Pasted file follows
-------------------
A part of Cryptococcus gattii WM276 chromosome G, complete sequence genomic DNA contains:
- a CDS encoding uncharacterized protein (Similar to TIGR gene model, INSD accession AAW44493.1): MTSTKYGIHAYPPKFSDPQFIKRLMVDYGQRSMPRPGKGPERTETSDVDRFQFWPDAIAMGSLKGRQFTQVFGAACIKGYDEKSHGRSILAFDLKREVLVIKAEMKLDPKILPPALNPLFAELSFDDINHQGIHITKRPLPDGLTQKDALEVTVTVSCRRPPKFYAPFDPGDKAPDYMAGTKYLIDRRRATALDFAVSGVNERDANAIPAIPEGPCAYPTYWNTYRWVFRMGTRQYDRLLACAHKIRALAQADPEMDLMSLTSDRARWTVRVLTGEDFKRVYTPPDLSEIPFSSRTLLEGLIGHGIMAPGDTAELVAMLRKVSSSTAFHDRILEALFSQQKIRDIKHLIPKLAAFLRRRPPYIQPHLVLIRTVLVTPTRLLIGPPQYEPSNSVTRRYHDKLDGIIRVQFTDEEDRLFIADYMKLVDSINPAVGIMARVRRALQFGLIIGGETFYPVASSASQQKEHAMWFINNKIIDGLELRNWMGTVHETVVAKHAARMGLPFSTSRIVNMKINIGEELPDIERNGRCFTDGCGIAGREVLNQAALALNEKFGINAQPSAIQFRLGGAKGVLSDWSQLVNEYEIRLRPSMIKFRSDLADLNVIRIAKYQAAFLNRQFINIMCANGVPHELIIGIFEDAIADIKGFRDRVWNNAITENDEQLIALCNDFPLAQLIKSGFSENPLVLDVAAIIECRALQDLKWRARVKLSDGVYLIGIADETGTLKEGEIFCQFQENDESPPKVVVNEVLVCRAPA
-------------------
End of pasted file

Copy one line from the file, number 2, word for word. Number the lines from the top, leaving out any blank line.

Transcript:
- a CDS encoding uncharacterized protein (Similar to TIGR gene model, INSD accession AAW44493.1): MTSTKYGIHAYPPKFSDPQFIKRLMVDYGQRSMPRPGKGPERTETSDVDRFQFWPDAIAMGSLKGRQFTQVFGAACIKGYDEKSHGRSILAFDLKREVLVIKAEMKLDPKILPPALNPLFAELSFDDINHQGIHITKRPLPDGLTQKDALEVTVTVSCRRPPKFYAPFDPGDKAPDYMAGTKYLIDRRRATALDFAVSGVNERDANAIPAIPEGPCAYPTYWNTYRWVFRMGTRQYDRLLACAHKIRALAQADPEMDLMSLTSDRARWTVRVLTGEDFKRVYTPPDLSEIPFSSRTLLEGLIGHGIMAPGDTAELVAMLRKVSSSTAFHDRILEALFSQQKIRDIKHLIPKLAAFLRRRPPYIQPHLVLIRTVLVTPTRLLIGPPQYEPSNSVTRRYHDKLDGIIRVQFTDEEDRLFIADYMKLVDSINPAVGIMARVRRALQFGLIIGGETFYPVASSASQQKEHAMWFINNKIIDGLELRNWMGTVHETVVAKHAARMGLPFSTSRIVNMKINIGEELPDIERNGRCFTDGCGIAGREVLNQAALALNEKFGINAQPSAIQFRLGGAKGVLSDWSQLVNEYEIRLRPSMIKFRSDLADLNVIRIAKYQAAFLNRQFINIMCANGVPHELIIGIFEDAIADIKGFRDRVWNNAITENDEQLIALCNDFPLAQLIKSGFSENPLVLDVAAIIECRALQDLKWRARVKLSDGVYLIGIADETGTLKEGEIFCQFQENDESPPKVVVNEVLVCRAPA